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Former Berkeley Mayor Gus Newport, global social justice activist, dies

Eugene “Gus” Newport, a cherished progressive organizer, international social justice activist and two-term Berkeley mayor, died Saturday evening, according to his family.

He passed away at the age of 88, after being admitted to the intensive care unit at a local hospital last week, his son, Kyle Newport, announced.

“We witnessed a peaceful transition fit for the man that he was,” Kyle Newport shared on Facebook. “A single tear gently rolled down his cheek and I couldn’t help but think that it was for the multitude of friends, coworkers, projects, and events that he was leaving behind. But then again it could be for the family and friends that he will (soon) reunite with in the next chapter.”

For six decades, Gus Newport dedicated his life to melding mobilization on the local level with diplomacy on an international stage.

Along the way, he befriended a host of political visionaries in his role as a community leader and elder statesman, including Harry Belafonte, Angela Davis, Adam Clayton Powell Jr., Danny Glover, Bernie Sanders and Malcolm X — the latter who he traveled with just days before his assassination.

His introduction to civil rights activism and politics started while growing up in Rochester, New York, following in the footsteps of his mother and grandmother. After Rochester police invaded a Black Muslim Mosque in 1961, he helped defend several congregants who were attacked and arrested during worship, working as the leader of the Monroe County Nonpartisan Political League.

In 1964, he helped found the Organization of African American Unity in Harlem, New York with several other Black nationalist leaders, promoting reconnections to African heritage with economic independence and self-determination in the United States.

While Gus Newport was still relatively unknown in Berkeley at the start of the 1979 mayoral campaign, he narrowly beat eight-year incumbent Warren Widener for the city’s top spot by less than 900 votes, becoming the second African American to lead the city of roughly 100,000 residents.

The victory marked the first successful mayoral election for a candidate backed by Berkeley Citizens Action — the city’s progressive front that was bitterly divided against the more conservative Berkeley Democratic over rent control, neighborhood development and economic reform.

During his tenure of public service in Berkeley, Gus Newport served on the Police Review Commission, Planning Commission and the BCA Steering Committee.

He also led the push to establish Berkeley’s Rent Stabilization and Eviction for Good Cause Ordinance, helped the city become the first to divest from companies that supported apartheid in South Africa and extended benefits to same-sex domestic partners of city employees — only a few years after becoming one of the first U.S. mayors to ride in a Gay Freedom Day Parade in 1979.

After serving as Berkeley’s mayor from 1979 to 1986, Gus Newport directed his attention to other communities in need across the US.

In 1984, he became director of the Dudley Street Neighborhood Initiative in Boston, Massachusetts, which helped the impoverished community use eminent domain to purchase large properties so its residents could afford to buy homes in the neighborhood. After Hurricane Katrina ravaged New Orleans in 2005, he also helped community land trusts preserve and rebuild traditionally African-American neighborhoods.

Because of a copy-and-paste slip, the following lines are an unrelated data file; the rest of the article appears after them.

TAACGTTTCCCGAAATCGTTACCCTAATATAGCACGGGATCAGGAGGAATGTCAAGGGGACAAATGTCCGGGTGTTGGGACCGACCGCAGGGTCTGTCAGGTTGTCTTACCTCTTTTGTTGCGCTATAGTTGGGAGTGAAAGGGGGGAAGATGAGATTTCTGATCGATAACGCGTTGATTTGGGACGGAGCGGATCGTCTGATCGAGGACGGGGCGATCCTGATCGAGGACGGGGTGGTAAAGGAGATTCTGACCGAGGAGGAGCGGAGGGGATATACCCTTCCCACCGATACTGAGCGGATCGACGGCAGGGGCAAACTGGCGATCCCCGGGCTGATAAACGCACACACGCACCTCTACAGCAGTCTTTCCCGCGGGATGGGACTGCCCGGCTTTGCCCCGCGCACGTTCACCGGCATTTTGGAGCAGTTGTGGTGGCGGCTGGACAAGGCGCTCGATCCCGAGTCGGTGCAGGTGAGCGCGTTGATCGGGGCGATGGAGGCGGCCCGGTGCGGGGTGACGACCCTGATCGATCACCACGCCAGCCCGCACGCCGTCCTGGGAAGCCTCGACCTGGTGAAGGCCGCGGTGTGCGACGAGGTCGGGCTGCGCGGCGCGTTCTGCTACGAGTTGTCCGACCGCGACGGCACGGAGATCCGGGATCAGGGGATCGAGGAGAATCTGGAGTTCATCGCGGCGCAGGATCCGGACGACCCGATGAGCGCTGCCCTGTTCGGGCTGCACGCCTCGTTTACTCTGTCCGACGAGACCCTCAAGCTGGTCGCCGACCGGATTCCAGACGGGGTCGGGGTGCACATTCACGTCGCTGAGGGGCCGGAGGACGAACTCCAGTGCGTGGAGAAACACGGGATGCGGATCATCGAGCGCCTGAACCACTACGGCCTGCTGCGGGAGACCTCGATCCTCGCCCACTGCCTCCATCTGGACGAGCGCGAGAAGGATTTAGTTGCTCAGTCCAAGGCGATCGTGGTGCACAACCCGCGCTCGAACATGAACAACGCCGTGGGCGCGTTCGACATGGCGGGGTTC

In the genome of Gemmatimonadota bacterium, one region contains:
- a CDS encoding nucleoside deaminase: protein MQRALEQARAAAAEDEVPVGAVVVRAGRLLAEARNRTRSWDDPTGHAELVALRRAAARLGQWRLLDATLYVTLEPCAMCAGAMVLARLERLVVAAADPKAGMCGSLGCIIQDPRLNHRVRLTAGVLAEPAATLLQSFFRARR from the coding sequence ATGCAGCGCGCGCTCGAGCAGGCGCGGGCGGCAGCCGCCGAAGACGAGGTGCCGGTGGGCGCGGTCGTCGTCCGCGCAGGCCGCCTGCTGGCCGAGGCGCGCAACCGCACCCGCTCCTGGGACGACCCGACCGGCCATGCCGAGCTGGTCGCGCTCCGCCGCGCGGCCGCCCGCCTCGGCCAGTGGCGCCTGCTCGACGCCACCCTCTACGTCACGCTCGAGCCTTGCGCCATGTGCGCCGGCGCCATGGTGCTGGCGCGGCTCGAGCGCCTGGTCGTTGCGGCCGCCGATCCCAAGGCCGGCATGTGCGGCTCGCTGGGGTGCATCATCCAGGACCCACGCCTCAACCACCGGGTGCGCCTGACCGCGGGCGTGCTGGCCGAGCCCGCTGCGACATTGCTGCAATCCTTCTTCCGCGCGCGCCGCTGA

On Tuesday, U.S. Rep. Barbara Lee said in a statement that she was deeply saddened by the death of “a dear friend and a courageous fighter for world peace.” His history of radical stances included supporting Lee’s sole Congressional vote against authorizing war in Afghanistan after 9/11.

“I have known Gus for many years as a brilliant and compassionate human being,” Lee tweeted. “He has spent his life fighting for justice and liberation, and the world is a better place because of him. He is a true friend and an inspiration to us all. May he rest in peace and power.”

Gus Newport’s lifelong focus on social justice extended beyond international borders.

In between time spent in war zones in El Salvador or impoverished communities in Cuba, he also served on the US Conference on Apartheid, the Committee on The Question of Palestine, the World Peace Council, the National Council of Elders and the Berkeley-based Middle East Children’s Alliance, which he helped establish.

The New York Times reported in 1982 that some disgruntled Berkeley residents dubbed him “Galloping Gus” for his international trips — an attitude shared by some of his more moderate colleagues.

“I take issue with the mayor’s frequent and long absences which prevent him from providing leadership on local issues,” then-Councilwoman Gilda Feller said. “He doesn’t seem to care about the nuts and bolts of running a city.”

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But Berkeley’s current mayor, Jesse Arreguín, affirmed that Gus Newport’s legacy is still felt across the East Bay and beyond.

“He serves as an inspiration to me and so many generations of leaders,” Arreguín tweeted Tuesday. “He was a unabashed radical and visionary leader. As a progressive but also as a bureaucrat, he felt his role was to use his voice and his office to make change within, while also calling for broader change outside of City Hall.”

For his part, Gus Newport was the first to declare there was only one reason he would stop striving to make a difference for the next generation:

“Everybody tells me I have to slow down,” he told The Progressive Magazine in 2020. “I tell them death will have to catch me — I am not going to sit and wait for him!”

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Former Berkeley Mayor Gus Newport, global social justice activist, dies


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